Yesterday I wrote about using flaws and curses when an enchantment check fails, and quirks even when it (barely) succeeds… but what’s the difference? All flaws and curses can be expected to be undesirable and have negative effect on an item or its wielder, and even quirks can be unwanted, or at least unplanned.
For my purposes here, there are two questions to consider.
- Scope: how much is affected by the unfeature, or how often does it come up?
- Impact: how harmful is the unfeature?
This breaks down pretty easily.
I see several scopes involved.
- Item-only. The unfeature does not particularly affect the wielder. For instance, a sword with an ‘enhancement penalty’ or a wand of healing that does heal damage but gives the target a disease.
- Wielder. The unfeature affects the wielder in addition to or instead of itself. There could be a skullcap that grants a Wisdom bonus but renders its wearer mute while worn, or an axe that sends its wielder into an uncontrollable rage. However, when not using the item there is no effect.
- Bearer. The unfeature affects whoever carries the item, regardless of whether or not it is being used.
- Owner. The unfeature affects the person who owns it, but
- For this purpose, I define ‘own’ as being the claimed or declared owner and having access — you can leave it under your bed while adventuring (or even locked in a safe) and you still own it, but if someone steals it you don’t.
There are a few modifiers to the above.
- Allies. This is is an addition to the Wielder or Owner scope: the unfeature has effect on the wielder’s or owner’s allies as well as the wielder or owner. This increases the nominal scope.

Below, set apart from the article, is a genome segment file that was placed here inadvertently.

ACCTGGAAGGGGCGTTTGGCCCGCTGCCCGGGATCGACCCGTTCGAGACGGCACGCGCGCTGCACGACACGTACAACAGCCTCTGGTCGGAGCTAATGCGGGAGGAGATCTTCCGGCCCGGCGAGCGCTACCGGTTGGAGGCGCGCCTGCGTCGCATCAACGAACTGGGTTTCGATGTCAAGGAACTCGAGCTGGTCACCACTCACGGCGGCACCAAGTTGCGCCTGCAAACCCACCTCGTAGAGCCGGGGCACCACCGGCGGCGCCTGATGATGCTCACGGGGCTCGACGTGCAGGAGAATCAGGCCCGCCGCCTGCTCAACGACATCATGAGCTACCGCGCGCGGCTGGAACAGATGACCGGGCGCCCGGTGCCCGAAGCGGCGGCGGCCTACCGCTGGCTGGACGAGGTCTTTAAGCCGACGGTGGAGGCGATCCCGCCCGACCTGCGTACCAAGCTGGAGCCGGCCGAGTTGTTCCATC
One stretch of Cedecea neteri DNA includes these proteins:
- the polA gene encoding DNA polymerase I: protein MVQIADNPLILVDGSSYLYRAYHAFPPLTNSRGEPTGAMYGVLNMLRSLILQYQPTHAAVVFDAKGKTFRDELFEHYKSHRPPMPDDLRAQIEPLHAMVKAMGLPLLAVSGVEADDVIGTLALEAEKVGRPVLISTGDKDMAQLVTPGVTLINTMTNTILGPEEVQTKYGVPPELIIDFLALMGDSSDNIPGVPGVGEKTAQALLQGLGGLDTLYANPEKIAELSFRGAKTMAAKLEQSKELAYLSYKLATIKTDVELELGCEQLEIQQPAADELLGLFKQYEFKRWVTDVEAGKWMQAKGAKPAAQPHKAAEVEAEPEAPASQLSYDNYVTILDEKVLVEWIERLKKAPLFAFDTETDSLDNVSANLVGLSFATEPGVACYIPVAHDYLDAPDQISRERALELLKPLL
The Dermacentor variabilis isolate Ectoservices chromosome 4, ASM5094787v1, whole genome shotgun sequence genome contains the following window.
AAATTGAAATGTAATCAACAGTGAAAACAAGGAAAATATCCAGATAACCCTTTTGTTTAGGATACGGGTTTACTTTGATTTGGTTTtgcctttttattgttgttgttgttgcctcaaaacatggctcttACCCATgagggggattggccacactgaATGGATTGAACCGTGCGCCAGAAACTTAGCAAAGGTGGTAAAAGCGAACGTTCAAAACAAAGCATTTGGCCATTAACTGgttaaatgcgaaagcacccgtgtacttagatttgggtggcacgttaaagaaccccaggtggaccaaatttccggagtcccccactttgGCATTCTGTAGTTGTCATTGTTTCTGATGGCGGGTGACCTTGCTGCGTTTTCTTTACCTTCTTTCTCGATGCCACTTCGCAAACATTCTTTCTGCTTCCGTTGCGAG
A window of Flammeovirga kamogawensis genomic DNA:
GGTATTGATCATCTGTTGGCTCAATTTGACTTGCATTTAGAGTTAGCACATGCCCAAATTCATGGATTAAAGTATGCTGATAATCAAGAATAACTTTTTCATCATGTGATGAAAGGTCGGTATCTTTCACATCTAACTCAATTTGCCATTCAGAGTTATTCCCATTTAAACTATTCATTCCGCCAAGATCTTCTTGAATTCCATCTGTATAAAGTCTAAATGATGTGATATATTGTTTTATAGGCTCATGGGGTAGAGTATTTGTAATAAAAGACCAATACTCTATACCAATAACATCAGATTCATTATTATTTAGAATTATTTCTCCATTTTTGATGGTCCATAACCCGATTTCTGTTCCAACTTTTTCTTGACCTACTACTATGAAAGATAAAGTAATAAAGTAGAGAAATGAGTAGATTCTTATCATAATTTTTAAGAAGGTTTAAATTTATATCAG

- Triggered. The unfeature only happens sometimes, rather than always. A trigger is a specific event (such as the axe wielder above being wounded by an attack) or an outside circumstance (such as “only at night”). If the trigger happens ‘every time’ (the axe sends its wielder into a rage every time the axe is wielded) it isn’t really a trigger. A trigger usually offers some measure of control over the situation, and reduces the nominal scope.
Impact indicates how harmful the unfeature is.
- Cosmetic/Superficial. The unfeature doesn’t really do anything to the item’s effectiveness or the wielder’s or owner’s abilities. Also sometimes known as ’embarrassing’. Normally a wand of healing simply needs to be touched to the target, but an unfeature at this point might involve the wand extending a pseudopod that touches the target uncomfortably — no real effect on how it works or what it does, but it’s not right.
- Inconvenient/Minor. The unfeature makes the item more difficult to use or causes a minor inconvenience to its wielder or owner. The tentacular wand of healing might take an additional round to activate because tentacles extend and wrap around the wielder’s hand and wrist (adding a round before the wand can be used… and tying up that hand for a round after the wielder is done with the wand as the tentacles release): not hugely impactful out of combat, but can restrict the ability to do other things such as use a weapon or cast a spell while the hand is occupied.
- Standard. The unfeature causes a significant but not crippling problem. The battleaxe that sends its wielder into a rage might fall into this category because while the rage can be useful (increased Strength and Constitution), the restrictions it puts on actions allowed can be troublesome, and ‘uncontrollable’ means the wielder can’t choose to release the rage to regain access to those actions.
- Severe/Major. The unfeature has crippling but not lethal problems. The battleaxe that sends its wielder into a rage until there is nobody within 30 feet able to fight (including allies) would count as severe impact. It is something like the ‘allies’ modifier above… but I could find an argument for that meaning “allies within 30 feet are also sent into a rage”… the two together could count as Fatal, below.